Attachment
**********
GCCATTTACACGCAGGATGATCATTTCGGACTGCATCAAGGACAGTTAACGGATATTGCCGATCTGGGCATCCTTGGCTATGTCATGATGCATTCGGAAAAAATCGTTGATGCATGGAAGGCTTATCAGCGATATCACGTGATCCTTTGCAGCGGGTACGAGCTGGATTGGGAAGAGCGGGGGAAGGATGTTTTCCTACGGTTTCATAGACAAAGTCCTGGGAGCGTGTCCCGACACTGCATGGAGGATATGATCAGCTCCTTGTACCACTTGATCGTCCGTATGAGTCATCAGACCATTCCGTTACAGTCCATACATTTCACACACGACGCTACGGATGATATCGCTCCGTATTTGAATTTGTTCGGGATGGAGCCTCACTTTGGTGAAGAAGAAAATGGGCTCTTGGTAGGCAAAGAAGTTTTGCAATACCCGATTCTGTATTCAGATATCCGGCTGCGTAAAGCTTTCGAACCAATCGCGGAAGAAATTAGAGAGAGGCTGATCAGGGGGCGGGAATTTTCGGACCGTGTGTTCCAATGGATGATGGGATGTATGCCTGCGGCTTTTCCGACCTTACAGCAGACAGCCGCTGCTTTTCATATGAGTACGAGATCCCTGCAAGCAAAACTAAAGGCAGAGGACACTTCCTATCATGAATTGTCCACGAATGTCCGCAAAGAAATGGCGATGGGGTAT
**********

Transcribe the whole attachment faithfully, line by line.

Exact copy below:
GCCATTTACACGCAGGATGATCATTTCGGACTGCATCAAGGACAGTTAACGGATATTGCCGATCTGGGCATCCTTGGCTATGTCATGATGCATTCGGAAAAAATCGTTGATGCATGGAAGGCTTATCAGCGATATCACGTGATCCTTTGCAGCGGGTACGAGCTGGATTGGGAAGAGCGGGGGAAGGATGTTTTCCTACGGTTTCATAGACAAAGTCCTGGGAGCGTGTCCCGACACTGCATGGAGGATATGATCAGCTCCTTGTACCACTTGATCGTCCGTATGAGTCATCAGACCATTCCGTTACAGTCCATACATTTCACACACGACGCTACGGATGATATCGCTCCGTATTTGAATTTGTTCGGGATGGAGCCTCACTTTGGTGAAGAAGAAAATGGGCTCTTGGTAGGCAAAGAAGTTTTGCAATACCCGATTCTGTATTCAGATATCCGGCTGCGTAAAGCTTTCGAACCAATCGCGGAAGAAATTAGAGAGAGGCTGATCAGGGGGCGGGAATTTTCGGACCGTGTGTTCCAATGGATGATGGGATGTATGCCTGCGGCTTTTCCGACCTTACAGCAGACAGCCGCTGCTTTTCATATGAGTACGAGATCCCTGCAAGCAAAACTAAAGGCAGAGGACACTTCCTATCATGAATTGTCCACGAATGTCCGCAAAGAAATGGCGATGGGGTAT